Bring Back Pensions!

No surprise here -- a recent study from the National Institute on Retirement Security shows that a lot of people are worried about retirement, especially in the wake of 2008's roughly 40% market drop. Even many of our trusted dividend-paying, blue-chip companies have let us down in the past year:

Company

Recent Dividend Yield

1-Year Return

AFLAC (NYSE: AFL  )

3.9%

(57%)

AT&T (NYSE: T  )

6.5%

(31%)

Deere (NYSE: DE  )

2.8%

(54%)

General Electric (NYSE: GE  )

10.2%*

(61%)

Merck (NYSE: MRK  )

6.5%

(39%)

PepsiCo (NYSE: PEP  )

3.5%

(26%)

Dow Chemical (NYSE: DOW  )

4.6%

(66%)

Data: Yahoo! Finance.
*GE has announced cuts in future dividends, but those cuts are not yet reflected in the published yield.

(Remember, though, that you shouldn't judge a company by a one-year performance, and this was far from a typical year. Still, the table above is a great reminder why we should never sink all our savings into a single investment -- even if it's our employer's stock.)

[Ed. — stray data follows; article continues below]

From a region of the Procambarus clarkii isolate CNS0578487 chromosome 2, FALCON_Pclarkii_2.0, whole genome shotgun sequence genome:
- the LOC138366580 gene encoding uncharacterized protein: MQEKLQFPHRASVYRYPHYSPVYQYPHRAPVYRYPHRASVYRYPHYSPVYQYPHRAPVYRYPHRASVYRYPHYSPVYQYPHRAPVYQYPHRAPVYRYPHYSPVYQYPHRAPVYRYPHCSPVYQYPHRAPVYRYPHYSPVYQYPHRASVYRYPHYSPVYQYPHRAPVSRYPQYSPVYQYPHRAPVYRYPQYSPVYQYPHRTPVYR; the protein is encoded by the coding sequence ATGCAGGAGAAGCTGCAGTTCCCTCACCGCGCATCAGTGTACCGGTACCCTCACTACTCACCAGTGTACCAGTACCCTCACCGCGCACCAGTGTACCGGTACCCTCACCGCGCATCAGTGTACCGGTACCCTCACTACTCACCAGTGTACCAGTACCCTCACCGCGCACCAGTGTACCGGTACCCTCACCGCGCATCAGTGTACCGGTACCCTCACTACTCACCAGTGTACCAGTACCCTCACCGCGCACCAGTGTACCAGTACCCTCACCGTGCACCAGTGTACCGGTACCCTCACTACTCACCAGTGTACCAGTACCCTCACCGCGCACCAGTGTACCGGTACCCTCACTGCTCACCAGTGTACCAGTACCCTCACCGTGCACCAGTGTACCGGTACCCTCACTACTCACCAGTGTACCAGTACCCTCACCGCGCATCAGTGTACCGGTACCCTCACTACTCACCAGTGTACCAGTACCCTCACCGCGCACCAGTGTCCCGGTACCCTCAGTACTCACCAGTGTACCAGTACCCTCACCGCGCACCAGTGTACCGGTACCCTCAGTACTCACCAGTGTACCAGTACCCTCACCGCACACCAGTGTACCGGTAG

What we want
The report accompanying the survey explained that when it comes to retirement plans, Americans want:

  • Portability. Many of us will likely have several jobs before retiring.
  • Employer contributions. It's hard to expect employees to be able to fully fund their own retirements. (This can also be a boon for employers, since offering generous contributions can attract and retain employees.)
  • Benefits for surviving spouses.
  • Regular income that can't be outlived.

That last item caught my attention, because it's essentially calling for a pension. Pensions were standard retirement benefits for many, if not most Americans a generation or two ago. Traditional pensions are technically known as "defined-benefit" plans, offering a specific reliable payout that's expected to be paid for the rest of your life (and perhaps your spouse's, if you choose). With pensions, employers carried the risks and responsibilities, having to ensure that they'd be able to meet their obligations to employees.

A brief history